The future of automation and why we should embrace the world of Industry 4.0
Whether it’s the fear-filled rhetoric of conspiracy theorists or the sensationalist dramatisms of popular culture, it is easy to believe that the rise of robots and artificial intelligence will spell the end of human worth in the workplaces of the future. The manufacturing and services sectors in particular are adapting to the “rise of the robots” that takes its hold in an ever-evolving world.
A recent market trend is to believe that the onset of robotics will spell the end of human capital in the workforce altogether.
“Robots don’t take coffee breaks!”
“Robots can work 24/7!”
“Robots don’t have a bad day!”
“Robots aren’t distracted by the latest drama at home!”
“Robots can do a better job in a fraction of the time!”
The above are just samples of some of the sentiments surfacing more and more commonly in the industry today. But Talent Development (M) Sdn Bhd chief operating officer (COO) Prasanna Sailanathan sees things a little differently.
Rather than looking at the onset of the fourth industrial revolution – commonly known as Industry 4.0 – as a threat to future human resource development, Prasanna recognises that these technological advantages give rise to the potential for major upskilling and whole new fields of expertise.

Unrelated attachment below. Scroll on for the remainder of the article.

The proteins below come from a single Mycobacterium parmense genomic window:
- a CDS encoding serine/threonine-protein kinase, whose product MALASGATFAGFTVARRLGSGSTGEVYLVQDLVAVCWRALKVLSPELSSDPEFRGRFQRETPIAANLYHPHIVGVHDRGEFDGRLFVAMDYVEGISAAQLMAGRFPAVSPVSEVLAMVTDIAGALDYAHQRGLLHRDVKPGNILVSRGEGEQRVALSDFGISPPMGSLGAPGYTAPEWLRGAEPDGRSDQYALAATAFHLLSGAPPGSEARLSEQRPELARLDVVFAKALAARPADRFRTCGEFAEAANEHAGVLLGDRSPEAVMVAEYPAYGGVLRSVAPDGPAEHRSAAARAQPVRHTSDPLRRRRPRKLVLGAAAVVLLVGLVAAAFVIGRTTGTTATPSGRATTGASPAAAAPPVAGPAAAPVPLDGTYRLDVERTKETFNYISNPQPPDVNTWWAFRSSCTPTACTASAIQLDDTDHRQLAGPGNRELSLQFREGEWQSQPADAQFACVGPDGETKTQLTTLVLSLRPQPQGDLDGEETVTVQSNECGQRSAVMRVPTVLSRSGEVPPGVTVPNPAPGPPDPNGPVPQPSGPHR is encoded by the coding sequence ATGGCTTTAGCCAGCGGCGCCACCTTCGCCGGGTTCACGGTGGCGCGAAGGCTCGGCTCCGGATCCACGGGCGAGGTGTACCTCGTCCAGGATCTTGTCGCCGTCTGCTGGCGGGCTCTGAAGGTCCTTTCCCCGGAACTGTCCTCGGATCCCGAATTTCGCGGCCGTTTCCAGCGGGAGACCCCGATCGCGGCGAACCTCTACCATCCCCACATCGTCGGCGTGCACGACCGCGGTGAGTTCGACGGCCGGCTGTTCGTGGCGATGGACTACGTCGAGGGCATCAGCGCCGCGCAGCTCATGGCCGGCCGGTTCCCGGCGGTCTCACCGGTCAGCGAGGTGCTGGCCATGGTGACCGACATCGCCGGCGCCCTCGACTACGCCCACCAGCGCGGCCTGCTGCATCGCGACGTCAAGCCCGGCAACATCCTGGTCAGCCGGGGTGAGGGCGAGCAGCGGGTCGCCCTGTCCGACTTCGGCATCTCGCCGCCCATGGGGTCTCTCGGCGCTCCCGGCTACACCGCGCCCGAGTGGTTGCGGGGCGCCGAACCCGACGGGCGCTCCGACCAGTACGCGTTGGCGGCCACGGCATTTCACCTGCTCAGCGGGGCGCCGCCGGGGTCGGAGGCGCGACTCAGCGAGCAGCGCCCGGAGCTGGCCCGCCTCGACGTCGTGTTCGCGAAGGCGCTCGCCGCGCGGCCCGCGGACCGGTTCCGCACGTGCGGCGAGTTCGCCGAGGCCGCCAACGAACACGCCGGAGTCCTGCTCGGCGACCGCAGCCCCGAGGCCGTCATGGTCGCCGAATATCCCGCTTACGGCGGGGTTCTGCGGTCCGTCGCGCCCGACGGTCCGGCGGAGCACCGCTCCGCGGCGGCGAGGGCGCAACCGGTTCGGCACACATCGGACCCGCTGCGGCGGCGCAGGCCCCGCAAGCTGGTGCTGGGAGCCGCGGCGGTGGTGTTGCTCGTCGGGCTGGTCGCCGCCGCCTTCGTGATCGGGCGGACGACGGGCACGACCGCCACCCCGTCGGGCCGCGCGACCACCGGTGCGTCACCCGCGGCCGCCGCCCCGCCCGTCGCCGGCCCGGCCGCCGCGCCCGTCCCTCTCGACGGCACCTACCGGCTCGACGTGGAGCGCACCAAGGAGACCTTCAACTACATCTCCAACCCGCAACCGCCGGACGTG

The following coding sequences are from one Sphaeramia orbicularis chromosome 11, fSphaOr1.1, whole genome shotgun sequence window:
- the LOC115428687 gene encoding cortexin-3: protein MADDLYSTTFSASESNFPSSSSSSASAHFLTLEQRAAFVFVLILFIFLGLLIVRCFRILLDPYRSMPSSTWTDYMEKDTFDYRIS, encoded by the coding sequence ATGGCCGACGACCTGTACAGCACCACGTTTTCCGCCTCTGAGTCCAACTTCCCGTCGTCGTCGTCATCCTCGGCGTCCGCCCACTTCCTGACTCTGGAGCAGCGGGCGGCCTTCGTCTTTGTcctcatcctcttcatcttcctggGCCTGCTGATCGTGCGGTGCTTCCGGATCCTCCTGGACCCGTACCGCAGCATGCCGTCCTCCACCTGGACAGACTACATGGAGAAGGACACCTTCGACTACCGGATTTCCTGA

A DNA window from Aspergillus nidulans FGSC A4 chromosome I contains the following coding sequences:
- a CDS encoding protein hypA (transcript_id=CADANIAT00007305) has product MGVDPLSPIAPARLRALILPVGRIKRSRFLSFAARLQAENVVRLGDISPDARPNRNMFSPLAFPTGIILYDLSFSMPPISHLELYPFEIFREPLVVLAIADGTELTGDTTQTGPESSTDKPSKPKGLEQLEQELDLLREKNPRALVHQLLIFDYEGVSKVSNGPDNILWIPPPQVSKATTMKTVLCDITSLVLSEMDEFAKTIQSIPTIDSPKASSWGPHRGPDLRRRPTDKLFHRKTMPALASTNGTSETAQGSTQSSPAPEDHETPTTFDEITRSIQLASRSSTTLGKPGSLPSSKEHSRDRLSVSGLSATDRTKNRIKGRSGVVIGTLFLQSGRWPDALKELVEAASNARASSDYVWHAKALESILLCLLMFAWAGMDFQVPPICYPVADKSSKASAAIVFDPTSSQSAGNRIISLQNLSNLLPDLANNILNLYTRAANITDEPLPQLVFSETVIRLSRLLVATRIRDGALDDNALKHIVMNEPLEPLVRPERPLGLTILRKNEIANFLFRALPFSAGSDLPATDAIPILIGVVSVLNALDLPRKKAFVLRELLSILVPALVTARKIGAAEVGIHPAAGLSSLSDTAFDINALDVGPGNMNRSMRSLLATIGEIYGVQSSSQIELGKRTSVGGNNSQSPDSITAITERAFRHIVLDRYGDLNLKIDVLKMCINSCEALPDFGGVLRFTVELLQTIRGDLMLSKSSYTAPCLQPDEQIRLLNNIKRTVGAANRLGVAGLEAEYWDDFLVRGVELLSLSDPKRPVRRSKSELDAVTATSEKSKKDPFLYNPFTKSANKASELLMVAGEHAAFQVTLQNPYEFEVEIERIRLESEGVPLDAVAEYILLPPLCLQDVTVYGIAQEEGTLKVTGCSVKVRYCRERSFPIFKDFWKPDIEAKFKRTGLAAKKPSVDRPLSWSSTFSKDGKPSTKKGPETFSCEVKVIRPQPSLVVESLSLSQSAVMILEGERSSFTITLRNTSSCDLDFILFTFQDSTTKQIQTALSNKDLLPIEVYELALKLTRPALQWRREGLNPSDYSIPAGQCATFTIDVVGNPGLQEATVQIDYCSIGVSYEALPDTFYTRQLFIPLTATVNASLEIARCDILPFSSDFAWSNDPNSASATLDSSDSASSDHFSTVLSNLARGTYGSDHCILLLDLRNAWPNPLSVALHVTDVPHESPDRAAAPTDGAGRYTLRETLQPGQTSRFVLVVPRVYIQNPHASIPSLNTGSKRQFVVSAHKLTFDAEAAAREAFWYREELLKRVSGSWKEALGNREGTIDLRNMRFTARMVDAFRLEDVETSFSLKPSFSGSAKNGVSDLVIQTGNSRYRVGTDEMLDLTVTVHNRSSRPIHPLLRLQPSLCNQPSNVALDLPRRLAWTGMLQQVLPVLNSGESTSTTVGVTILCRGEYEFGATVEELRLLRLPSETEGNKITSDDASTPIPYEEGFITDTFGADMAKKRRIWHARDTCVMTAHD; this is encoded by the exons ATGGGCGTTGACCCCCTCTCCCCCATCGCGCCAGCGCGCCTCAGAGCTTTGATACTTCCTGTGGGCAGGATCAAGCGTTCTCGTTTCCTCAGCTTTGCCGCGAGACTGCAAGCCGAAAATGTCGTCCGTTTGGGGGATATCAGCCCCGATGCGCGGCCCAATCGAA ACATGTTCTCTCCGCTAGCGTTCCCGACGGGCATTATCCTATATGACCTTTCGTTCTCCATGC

Talent Development (M) Sdn Bhd chief operating officer (COO) Prasanna Sailanathan
“There have been countless times in history during which we thought a certain invention or technological advance would do irreparable damage to our working conditions,” said Prasanna.
“And yet every time this has happened, we have seen a whole new set of opportunities arise from such a change and have adapted accordingly. Industry 4.0 will not be the end of human labour, but it will certainly shed light on the need to upskill. reskill and multi-skill our workers to be able to stay relevant.”
An upskilled worker in the world of Willy Wonka
To put a pop culture spin on it, the opportunities for an upskilled and emphatically relevant human workforce can best be seen in Tim Burton’s unique take on Charlie and the Chocolate Factory.
Early on in the 2005 fantasy movie, the down-on-their-luck Bucket family are further ravaged by the news that protagonist Charlie’s father has lost his job in the manufacturing industry.
Having spent many years working in a toothpaste factory screwing the lids on the tubes in the final seat on the factory line, Bucket’s company realises that a machine would be a more efficient substitute and renders the Bucket patriarch redundant.